Nathan Brittsan has joined Joanna Maxon as the second ex-student to file a lawsuit against the Fuller Theological Seminary, claiming it explicitly discriminates against them for being married to a same-sex partner.
Both are seeking over $1 million in damages from the religious school when their case is heard in the U.S. District Court for the Central District of California, the federal court where Fuller’s main campus resides. Many are watching this case as it’s “believed to be the first of its kind” regarding religious organizations and legally, married same-sex couples
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Both Brittsan and Maxon are accusing Fuller of violating Title IX of the Education Amendments of 1972, which prohibits sex discrimination in education. While it does not explicitly list sexual orientation as a base of sex discrimination, it has been interpreted that way in the past. All schools that receive federal funding of any kind are required to adhere to Title IX, but many religious schools “have received exemptions”, namely under the Trump administration.
Both students were asked to leave Fuller once it was known that they were married to same-sex partners, which the school explicitly says does not fit their “sexual standards” of conduct. “Homosexual forms of explicit sexual conduct [are] inconsistent with the teaching of Scripture,” the policy reads. “[Fuller] does lawfully discriminate on the basis of sexual conduct that violates its biblically based Community Standard Statement on Sexual Standards.”
Maxon filed her case first in November 2019, a year after she was expelled one semester before her graduation from Fuller. Maxon studied online mostly, but her classmates and professors knew of her marriage. Once administrators at the evangelical seminary found out about it through her tax returns, however, they asked her not to return.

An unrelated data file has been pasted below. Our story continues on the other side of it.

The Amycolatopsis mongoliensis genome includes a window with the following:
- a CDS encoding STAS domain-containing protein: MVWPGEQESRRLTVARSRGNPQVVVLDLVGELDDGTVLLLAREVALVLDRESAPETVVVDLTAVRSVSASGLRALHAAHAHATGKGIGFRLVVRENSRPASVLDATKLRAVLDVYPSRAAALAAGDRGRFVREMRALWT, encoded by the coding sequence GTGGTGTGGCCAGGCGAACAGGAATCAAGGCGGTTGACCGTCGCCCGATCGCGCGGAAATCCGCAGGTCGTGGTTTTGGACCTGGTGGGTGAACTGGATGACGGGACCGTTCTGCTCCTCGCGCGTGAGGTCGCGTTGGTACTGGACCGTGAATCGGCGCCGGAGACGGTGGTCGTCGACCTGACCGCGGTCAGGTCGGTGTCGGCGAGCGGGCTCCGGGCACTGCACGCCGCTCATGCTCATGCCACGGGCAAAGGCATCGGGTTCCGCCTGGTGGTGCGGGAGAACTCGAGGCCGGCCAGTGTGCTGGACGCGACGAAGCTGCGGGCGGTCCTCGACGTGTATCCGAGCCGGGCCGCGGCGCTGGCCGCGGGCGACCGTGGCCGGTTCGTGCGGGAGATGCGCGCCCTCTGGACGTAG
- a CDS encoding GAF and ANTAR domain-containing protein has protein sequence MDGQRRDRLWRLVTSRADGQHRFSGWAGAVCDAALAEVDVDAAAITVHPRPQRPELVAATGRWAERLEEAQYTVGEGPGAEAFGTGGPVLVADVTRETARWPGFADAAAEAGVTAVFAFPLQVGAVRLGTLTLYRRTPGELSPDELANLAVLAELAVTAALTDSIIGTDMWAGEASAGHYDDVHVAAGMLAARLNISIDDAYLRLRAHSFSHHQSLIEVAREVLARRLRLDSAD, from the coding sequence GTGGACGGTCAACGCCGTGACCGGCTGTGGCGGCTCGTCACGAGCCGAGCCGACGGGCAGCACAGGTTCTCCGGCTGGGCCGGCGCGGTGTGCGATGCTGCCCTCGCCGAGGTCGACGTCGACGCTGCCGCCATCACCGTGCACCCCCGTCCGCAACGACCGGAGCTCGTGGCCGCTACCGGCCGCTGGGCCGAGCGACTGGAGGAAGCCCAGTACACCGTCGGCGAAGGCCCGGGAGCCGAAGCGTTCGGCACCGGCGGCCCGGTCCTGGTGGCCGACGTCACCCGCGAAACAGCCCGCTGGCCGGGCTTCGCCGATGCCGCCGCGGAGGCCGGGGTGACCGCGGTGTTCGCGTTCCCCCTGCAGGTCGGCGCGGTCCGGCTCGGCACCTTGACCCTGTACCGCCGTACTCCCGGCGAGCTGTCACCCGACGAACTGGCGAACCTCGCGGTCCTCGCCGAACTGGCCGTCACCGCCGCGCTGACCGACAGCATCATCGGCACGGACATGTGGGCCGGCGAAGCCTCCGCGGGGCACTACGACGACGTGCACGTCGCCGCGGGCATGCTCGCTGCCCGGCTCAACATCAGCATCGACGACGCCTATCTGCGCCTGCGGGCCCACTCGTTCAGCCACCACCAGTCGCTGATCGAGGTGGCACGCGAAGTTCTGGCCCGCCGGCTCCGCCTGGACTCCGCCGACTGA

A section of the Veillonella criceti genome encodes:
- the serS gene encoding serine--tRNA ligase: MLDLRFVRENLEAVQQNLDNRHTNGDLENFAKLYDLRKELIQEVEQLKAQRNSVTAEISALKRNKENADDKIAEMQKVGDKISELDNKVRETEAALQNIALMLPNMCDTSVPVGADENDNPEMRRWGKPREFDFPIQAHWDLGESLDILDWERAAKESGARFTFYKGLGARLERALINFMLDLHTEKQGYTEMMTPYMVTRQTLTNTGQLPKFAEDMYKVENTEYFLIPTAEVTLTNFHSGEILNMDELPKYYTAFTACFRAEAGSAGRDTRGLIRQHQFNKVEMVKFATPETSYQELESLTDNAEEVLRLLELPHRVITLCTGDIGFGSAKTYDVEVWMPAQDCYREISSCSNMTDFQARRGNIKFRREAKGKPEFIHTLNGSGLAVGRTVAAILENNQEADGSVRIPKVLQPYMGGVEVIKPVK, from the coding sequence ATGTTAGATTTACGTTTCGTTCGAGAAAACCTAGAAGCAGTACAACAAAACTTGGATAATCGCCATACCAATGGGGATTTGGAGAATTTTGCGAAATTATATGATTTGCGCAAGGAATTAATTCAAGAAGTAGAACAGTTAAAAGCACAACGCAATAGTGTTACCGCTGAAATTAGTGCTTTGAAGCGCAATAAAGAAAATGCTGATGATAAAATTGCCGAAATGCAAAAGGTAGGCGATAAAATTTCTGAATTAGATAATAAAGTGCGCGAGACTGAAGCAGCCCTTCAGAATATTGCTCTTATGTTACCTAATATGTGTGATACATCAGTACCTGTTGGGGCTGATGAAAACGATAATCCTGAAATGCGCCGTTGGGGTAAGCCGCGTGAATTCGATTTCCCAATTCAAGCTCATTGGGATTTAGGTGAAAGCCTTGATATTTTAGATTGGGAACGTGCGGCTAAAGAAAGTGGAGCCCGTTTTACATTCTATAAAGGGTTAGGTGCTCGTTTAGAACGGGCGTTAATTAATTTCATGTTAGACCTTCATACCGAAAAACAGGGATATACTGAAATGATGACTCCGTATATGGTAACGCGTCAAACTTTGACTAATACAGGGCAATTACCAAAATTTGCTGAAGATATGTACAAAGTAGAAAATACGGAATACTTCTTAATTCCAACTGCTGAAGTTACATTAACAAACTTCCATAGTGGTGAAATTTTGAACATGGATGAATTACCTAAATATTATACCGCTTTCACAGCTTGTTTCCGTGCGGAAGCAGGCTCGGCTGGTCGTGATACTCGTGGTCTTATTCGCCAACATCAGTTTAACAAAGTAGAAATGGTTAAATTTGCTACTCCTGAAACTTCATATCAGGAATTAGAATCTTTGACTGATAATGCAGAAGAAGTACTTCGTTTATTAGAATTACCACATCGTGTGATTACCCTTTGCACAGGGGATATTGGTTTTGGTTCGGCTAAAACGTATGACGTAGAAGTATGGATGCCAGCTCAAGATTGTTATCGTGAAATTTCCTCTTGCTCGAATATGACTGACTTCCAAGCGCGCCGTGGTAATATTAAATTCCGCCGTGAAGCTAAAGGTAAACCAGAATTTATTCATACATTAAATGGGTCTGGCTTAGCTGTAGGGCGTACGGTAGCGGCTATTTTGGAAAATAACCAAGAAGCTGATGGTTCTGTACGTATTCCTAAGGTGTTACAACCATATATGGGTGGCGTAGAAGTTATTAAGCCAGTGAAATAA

The school may have violated Maxon’s rights under FERPA (The Family Educational Rights and Privacy Act), which makes tax returns confidential information that can’t be shared or analyzed unless they’re granted permission to do so.
Brittsan learned of Maxon’s lawsuit through the news and decided to join the lawsuit earlier this month. He was expelled in 2017, two days before he was set to begin studying at the school, when they learned he wanted to change his name at the institution’s to match his partner’s. He appealed the decision and attended class for a few days, but “during the appeals process he was coerced into withdrawing,” his lawsuit says.
The attorney for both Brittsan and Maxon, Paul Southwick believes that the students were “lulled into a false sense of security” by what they believed to be an interdenominational institution. “What Fuller has created is a community of diverse religious backgrounds…that’s part of what attracts people to a place like Fuller,” Southwick said.
“The Fuller community, in general, is a place where Maxon and Brittsan can thrive,” he contends. “Unfortunately, there are a few administrators…who have taken this hard-line action against them.”
Fuller’s attorneys claim that they have the right to make moral decisions regarding its students. “In 2012, the U.S. Supreme Court ruled unanimously that the First Amendment commits these kinds of issues to religious groups to decide, not the courts,” senior attorney Daniel Blomberg said. “A healthy separation of church and state demands nothing less.”
On the other end, Southwick believes that this case could lead to a landmark decision for LGBT rights in the country regarding religion: “It’s a very important case at this time in our nation’s history…this case could set an important legal precedent that if an educational institution receives federal funding, even if it’s religiously affiliated, even if it’s a seminary, that it’s required to comply with Title IX prohibitions on sex discrimination as applied to LGBT individuals.”
Even if it is determined that Fuller does not have to comply with Title IX, the school will also have to prove that they did not violate Brittsan’s and Maxon’s civil rights protected in Title IV of the Civil Rights Act. Fuller has not been previously determined as an organization exempt from Title IV.
In 2013, a gay student made headlines at Fuller for establishing the school’s first LGBT student club. The Associated Press reported them as the first evangelical seminary to allow such a club. “It quickly became apparent to me that I was going to be OK and that I wasn’t going to have to forsake my faith for my sexuality,” club founder Nick Palacios said at the time.